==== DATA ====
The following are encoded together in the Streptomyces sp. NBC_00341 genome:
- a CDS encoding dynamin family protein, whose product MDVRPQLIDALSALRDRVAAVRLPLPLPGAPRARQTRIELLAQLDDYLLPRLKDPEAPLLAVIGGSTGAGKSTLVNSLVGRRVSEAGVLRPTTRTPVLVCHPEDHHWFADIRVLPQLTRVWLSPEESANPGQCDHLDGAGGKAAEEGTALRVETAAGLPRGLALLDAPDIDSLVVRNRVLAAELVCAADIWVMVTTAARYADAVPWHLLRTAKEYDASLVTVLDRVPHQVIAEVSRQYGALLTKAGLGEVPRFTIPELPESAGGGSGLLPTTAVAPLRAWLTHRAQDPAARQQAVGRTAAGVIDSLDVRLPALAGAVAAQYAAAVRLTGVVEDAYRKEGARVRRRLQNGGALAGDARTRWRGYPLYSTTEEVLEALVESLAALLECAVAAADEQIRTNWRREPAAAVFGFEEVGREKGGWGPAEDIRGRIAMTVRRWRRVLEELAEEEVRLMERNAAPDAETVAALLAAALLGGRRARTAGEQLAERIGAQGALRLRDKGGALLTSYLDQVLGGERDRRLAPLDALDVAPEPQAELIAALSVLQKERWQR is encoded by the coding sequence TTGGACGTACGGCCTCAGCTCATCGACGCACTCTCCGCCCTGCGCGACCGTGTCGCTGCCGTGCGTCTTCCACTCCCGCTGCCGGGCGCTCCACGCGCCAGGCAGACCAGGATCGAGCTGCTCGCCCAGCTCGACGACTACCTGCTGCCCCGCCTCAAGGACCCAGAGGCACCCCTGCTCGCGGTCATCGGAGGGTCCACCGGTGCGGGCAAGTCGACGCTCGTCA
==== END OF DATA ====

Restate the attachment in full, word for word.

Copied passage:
The following are encoded together in the Streptomyces sp. NBC_00341 genome:
- a CDS encoding dynamin family protein, whose product MDVRPQLIDALSALRDRVAAVRLPLPLPGAPRARQTRIELLAQLDDYLLPRLKDPEAPLLAVIGGSTGAGKSTLVNSLVGRRVSEAGVLRPTTRTPVLVCHPEDHHWFADIRVLPQLTRVWLSPEESANPGQCDHLDGAGGKAAEEGTALRVETAAGLPRGLALLDAPDIDSLVVRNRVLAAELVCAADIWVMVTTAARYADAVPWHLLRTAKEYDASLVTVLDRVPHQVIAEVSRQYGALLTKAGLGEVPRFTIPELPESAGGGSGLLPTTAVAPLRAWLTHRAQDPAARQQAVGRTAAGVIDSLDVRLPALAGAVAAQYAAAVRLTGVVEDAYRKEGARVRRRLQNGGALAGDARTRWRGYPLYSTTEEVLEALVESLAALLECAVAAADEQIRTNWRREPAAAVFGFEEVGREKGGWGPAEDIRGRIAMTVRRWRRVLEELAEEEVRLMERNAAPDAETVAALLAAALLGGRRARTAGEQLAERIGAQGALRLRDKGGALLTSYLDQVLGGERDRRLAPLDALDVAPEPQAELIAALSVLQKERWQR is encoded by the coding sequence TTGGACGTACGGCCTCAGCTCATCGACGCACTCTCCGCCCTGCGCGACCGTGTCGCTGCCGTGCGTCTTCCACTCCCGCTGCCGGGCGCTCCACGCGCCAGGCAGACCAGGATCGAGCTGCTCGCCCAGCTCGACGACTACCTGCTGCCCCGCCTCAAGGACCCAGAGGCACCCCTGCTCGCGGTCATCGGAGGGTCCACCGGTGCGGGCAAGTCGACGCTCGTCA